Because of the Covid-19 lockdown, Jenna, Carly’s best friend, is at home “learning” virtually. But this has given her, at least, more time to hunt. Even when she actually attended public school, she would step off the school bus each afternoon, change into her camo and hurry out to her the deer stand on the family farm. She hunts all three seasons—crossbow, black powder, shotgun—and usually gets her legal limit, though, as Jenna explains it, she bides her time waiting for the bigger game like the eight-point buck she shot recently. She not only hunts but can help with field dressing her kills. And she has an excellent recipe for venison jerky.
McKenzie is a new bride, an outfielder on a local women’s softball team and a recent college graduate—she worked her way through school. With her husband, she crabs and fishes in the local estuaries keeping the freezer stocked. A petite blond with delicate features, she like Jenna, is equally skilled with the crossbow, muzzleloader and shotgun. And she is also a patient hunter looking for the right deer to come along. And he did.
McKenzie’s best trophy had been a seven-point buck. No rag horn, it was something she was proud of. But what made her a local legend and set a county record was the one she got a year later. That day started out on a sour note. Discouraged because she hadn’t seen anything other than some does, she resigned herself to taking one of them and succeeded in doing so. Then a huge buck—a monster in the words of one hunting association—stepped into view a hundred yards away and McKenzie fired. It had rack with a twenty-six-inch spread and thirteen points—actually fourteen but what appeared to have been the largest point had been broken off probably in combat with another buck. It was the kill of a lifetime and prissy little McKenzie was the centre of attention, having earned the respect of many an old hunter.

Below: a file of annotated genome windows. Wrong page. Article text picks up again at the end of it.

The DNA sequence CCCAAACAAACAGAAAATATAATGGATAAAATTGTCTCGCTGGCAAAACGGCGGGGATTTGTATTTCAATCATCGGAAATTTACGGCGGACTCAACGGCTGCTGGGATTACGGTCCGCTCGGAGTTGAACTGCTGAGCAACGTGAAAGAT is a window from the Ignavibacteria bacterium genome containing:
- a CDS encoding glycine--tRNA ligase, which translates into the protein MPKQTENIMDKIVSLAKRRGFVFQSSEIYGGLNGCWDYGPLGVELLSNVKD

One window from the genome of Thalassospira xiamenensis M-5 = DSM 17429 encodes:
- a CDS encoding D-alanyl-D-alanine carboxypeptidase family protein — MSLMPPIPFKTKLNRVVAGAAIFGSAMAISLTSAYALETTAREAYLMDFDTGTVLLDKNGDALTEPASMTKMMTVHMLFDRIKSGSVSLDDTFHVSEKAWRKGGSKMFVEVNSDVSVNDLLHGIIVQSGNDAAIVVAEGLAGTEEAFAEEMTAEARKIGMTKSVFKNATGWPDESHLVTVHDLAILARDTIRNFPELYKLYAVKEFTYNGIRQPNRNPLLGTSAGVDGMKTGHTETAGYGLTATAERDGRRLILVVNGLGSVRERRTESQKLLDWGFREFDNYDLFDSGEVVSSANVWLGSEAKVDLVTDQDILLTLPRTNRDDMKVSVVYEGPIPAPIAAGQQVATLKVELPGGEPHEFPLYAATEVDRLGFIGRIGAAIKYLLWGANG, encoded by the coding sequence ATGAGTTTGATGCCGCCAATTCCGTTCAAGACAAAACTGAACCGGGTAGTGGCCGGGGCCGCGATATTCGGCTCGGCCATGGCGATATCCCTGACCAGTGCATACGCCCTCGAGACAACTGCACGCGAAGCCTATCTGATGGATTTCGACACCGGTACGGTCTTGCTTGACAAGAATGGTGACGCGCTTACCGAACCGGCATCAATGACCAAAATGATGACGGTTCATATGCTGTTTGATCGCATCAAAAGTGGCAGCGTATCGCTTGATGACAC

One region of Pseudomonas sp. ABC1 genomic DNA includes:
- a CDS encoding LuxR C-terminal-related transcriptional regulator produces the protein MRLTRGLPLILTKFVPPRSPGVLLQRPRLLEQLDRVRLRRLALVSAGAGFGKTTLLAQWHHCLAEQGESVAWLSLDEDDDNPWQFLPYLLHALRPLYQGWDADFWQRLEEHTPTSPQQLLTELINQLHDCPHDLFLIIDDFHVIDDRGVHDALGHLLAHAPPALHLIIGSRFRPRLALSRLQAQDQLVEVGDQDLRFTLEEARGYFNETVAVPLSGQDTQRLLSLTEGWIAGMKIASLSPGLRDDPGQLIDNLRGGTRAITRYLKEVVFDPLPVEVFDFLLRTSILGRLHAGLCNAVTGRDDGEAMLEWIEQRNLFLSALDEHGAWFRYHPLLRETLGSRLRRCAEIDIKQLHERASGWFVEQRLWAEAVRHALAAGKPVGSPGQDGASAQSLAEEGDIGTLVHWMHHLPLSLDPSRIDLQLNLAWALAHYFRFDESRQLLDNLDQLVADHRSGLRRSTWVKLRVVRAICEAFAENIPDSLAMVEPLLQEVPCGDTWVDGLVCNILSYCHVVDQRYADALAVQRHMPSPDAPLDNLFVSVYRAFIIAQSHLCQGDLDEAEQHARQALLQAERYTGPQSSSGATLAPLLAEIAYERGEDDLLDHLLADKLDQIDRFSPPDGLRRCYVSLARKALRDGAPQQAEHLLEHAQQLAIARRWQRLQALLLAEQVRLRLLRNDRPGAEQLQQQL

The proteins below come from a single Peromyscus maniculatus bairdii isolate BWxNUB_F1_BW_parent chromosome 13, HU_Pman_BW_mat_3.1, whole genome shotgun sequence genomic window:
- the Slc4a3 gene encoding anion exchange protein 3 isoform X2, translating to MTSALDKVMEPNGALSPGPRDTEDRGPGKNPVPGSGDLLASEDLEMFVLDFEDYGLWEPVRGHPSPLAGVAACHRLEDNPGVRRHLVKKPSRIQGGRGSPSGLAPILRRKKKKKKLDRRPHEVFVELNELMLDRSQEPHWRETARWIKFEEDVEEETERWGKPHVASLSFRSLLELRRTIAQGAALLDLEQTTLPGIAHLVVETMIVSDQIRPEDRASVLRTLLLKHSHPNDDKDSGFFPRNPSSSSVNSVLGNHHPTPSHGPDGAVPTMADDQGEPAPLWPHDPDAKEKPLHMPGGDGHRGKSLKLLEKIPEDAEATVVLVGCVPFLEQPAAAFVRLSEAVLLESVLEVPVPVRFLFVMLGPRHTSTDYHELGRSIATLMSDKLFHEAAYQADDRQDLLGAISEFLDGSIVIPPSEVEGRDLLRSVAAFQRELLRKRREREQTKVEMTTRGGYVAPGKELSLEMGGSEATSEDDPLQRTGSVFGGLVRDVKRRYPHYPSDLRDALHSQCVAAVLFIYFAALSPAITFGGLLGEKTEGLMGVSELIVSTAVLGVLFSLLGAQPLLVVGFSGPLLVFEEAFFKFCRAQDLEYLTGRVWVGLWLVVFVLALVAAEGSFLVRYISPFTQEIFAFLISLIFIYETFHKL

Like McKenzie, Carly is also a new graduate—from high school in this case. Unlike McKenzie, hunting is something she has only recently taken up in earnest. Up to now, she has proven her marksmanship mainly on the shooting range over at a neighboring farm, her prey just some metal coyote cutouts. That all changed on a late fall Saturday, when the lawns were still green, the leaves just beginning to cover them.
In the morning, Carly put on her hunting gear (which included camo Crocks) and headed for the woods. She took up her spot in the ground blind and, ignoring all the noise that the squirrels, for such small creatures, always seem to make, listened hard for the snap of a twig. Her sharp young eyes fringed with false lashes, Carly watched and held a beautifully manicured finger on the trigger of a CenterPoint. When she heard that unmistakable snap, her hunting companion calling out a sound that makes a deer freeze, she got the kill—a young buck. It wasn’t Sissy’s legendary monster, but it was her first deer and it was a perfect shot—the arrow went straight through its heart. Fortunately, Carly didn’t have to track down a wounded and suffering animal deep into the swamp. She knew right away that she had a clean kill because the buck tucked his tail down. When a deer’s tail is up it means he is likely going to run.